I took an Uber so I could hand over my iPhone and my MacBook to a friend who lived in Boston. I hesitated before putting them on the table in her house. Quickly, I pushed a button on my phone to summon a car to take me to the ferry terminal, and then I switched it off and walked away from it fast, like it might come running after me. I felt a twinge of panic. I’m not ready for this, I thought. Then somewhere, from the back of my mind, I remembered something the Spanish writer José Ortega y Gasset said: “We cannot put off living until we are ready . . . Life is fired at us point-blank.” If you don’t do this now, I told myself, you’ll never do it, and you’ll be lying on your deathbed seeing how many likes you got on Instagram. I climbed into the car and refused to look back.
I had learned years before from social scientists that when it comes to beating any kind of destructive habit, one of the most effective tools we have is called “pre-commitment.” It’s right there in one of the oldest surviving human stories, Homer’s Odyssey. Homer tells of how there was once a patch of sea that sailors would always die in, for a strange reason: living in the ocean, there were two sirens—a uniquely hot blend of woman and fish—who would sing to the sailors to join them in the ocean. Then, when they clambered in for some sexy fish-based action, they’d drown. But then, one day, the hero of the story—Ulysses—figured out how to beat these temptresses. Before the ship approached the sirens’ stretch of sea, he got his crew members to tie him to the mast, hard, hand and foot. He couldn’t move. When he heard the sirens, no matter how much Ulysses yearned to dive in, he couldn’t.
I had used this technique before when I was trying to lose weight. I used to buy loads of carbs and tell myself I would be strong enough to eat them slowly and in moderation, but then I would guzzle them at 2 a.m. So I stopped buying them. At 2 a.m., I wasn’t going to haul myself to a store to buy Pringles. The you that exists in the present—right now—wants to pursue your deeper goals, and wants to be a better person. But you know you’re fallible and likely to crack in the face of temptation. So you bind the future version of you. You narrow your choices. You tie yourself to the mast.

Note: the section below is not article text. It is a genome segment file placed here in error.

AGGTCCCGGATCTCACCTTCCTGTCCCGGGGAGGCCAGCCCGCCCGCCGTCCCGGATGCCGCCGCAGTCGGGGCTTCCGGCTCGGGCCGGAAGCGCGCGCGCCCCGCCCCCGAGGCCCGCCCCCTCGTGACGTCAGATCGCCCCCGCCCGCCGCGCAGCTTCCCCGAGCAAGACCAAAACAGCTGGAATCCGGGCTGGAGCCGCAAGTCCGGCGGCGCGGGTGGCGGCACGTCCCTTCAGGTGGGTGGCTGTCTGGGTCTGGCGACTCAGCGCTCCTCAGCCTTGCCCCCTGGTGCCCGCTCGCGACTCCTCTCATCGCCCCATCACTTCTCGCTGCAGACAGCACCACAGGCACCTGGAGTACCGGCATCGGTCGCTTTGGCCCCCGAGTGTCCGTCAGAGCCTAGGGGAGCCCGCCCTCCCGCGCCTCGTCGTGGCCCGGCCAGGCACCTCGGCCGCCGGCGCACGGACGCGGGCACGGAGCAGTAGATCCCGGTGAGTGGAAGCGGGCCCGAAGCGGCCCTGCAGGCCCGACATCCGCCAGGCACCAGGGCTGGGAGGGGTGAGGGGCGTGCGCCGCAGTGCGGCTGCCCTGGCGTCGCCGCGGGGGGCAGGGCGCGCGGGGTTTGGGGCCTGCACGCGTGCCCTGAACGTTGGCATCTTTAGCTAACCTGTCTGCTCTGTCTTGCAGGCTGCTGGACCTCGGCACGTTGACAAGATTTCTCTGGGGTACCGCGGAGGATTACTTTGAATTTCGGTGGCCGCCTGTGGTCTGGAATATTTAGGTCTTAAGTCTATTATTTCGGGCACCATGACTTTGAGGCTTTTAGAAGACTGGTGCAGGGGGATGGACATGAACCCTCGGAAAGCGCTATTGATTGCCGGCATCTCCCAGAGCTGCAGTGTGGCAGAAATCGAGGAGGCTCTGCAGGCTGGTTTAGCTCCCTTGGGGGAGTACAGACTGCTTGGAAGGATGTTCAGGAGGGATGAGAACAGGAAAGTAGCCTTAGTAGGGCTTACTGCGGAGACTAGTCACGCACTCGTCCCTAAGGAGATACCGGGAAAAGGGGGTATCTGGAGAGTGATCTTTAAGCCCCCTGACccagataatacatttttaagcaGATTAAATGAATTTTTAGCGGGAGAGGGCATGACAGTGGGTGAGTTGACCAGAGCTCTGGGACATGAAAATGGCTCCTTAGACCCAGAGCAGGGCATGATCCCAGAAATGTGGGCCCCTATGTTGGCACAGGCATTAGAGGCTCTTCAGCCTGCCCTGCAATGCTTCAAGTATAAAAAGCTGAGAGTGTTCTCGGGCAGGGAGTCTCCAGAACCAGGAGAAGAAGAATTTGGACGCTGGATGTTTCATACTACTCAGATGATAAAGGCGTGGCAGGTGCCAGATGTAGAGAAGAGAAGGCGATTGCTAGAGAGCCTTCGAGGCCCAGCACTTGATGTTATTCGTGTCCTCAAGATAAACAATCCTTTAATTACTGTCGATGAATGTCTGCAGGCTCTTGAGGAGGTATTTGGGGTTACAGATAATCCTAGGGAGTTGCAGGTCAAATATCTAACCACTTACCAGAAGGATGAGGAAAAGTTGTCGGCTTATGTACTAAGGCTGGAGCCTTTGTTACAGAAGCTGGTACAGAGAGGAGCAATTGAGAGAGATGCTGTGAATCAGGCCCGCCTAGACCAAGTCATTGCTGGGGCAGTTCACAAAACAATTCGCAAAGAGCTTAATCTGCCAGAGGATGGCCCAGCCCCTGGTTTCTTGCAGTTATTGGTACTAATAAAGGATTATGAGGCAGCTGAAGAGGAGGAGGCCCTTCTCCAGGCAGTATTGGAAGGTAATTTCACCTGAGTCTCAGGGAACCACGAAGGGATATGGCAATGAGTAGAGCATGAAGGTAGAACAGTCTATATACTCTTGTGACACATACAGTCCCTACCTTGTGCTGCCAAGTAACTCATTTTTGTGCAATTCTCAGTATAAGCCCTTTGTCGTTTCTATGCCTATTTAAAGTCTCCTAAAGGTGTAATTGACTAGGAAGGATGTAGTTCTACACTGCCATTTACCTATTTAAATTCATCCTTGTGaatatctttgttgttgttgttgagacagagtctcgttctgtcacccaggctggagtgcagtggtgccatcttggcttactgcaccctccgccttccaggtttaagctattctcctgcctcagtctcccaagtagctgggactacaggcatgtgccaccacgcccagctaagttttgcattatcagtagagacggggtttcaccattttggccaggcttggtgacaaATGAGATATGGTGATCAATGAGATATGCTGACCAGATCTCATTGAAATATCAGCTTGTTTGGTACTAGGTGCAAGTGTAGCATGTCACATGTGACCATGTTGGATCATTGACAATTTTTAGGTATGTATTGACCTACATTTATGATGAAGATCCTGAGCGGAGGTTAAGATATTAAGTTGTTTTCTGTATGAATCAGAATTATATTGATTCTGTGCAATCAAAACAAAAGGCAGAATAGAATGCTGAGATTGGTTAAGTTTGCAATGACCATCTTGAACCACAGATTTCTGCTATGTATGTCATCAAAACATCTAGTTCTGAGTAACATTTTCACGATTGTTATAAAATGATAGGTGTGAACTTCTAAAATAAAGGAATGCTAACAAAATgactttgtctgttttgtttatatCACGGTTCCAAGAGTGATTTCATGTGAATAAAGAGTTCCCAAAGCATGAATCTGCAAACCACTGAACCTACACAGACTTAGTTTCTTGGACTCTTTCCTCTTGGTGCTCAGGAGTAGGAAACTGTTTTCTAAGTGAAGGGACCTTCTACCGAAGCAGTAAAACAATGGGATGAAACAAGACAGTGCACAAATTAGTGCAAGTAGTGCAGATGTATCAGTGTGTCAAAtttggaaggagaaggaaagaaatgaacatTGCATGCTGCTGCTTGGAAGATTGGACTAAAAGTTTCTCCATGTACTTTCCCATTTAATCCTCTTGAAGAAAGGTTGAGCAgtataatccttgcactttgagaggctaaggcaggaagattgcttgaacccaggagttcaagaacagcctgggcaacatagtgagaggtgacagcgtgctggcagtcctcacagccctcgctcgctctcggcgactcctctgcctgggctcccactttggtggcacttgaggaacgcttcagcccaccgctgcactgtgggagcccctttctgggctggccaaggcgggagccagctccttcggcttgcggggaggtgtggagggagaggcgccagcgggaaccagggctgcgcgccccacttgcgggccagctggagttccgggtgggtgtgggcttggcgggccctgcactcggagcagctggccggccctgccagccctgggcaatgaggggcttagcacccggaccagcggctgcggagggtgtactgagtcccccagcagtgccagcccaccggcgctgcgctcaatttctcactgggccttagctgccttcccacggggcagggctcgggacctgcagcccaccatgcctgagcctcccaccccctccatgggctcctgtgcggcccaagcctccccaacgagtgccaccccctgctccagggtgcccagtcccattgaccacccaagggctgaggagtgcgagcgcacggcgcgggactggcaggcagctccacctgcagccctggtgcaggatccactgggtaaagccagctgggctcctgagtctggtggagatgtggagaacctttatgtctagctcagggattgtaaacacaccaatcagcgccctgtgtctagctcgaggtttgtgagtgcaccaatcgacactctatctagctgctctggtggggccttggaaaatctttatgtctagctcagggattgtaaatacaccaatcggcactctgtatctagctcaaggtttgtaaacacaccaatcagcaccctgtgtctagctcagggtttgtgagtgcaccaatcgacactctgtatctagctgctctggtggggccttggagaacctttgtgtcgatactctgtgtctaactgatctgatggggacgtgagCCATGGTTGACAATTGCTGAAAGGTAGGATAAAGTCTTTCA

There has been a small range of scientific experiments to see if this really works, at least in the short term. For example, in 2013 a professor of psychology named Molly Crockett—who I interviewed at Yale—got a bunch of men into a lab and split them into two groups. All of them were going to face a challenge. They were told that they could see a slightly sexy picture right away if they wanted to, but if they were able to wait and do nothing for a little while, they would get to see a super-sexy picture. The first group was told to use their willpower, and discipline themselves in the moment. But the second group was given a chance, before they went into the lab, to “pre-commit”—to resolve, out loud, that they were going to stop and wait so they could see the sexier picture. The scientists wanted to know—would the men who made a pre-commitment hold out more often, and longer, than the men who didn’t? It turned out pre-commitment was strikingly successful—resolving clearly to do something, and making a pledge that they’d stick to it, made the men significantly better at holding out. In the years since, scientists have shown the same effect in a broad range of experiments.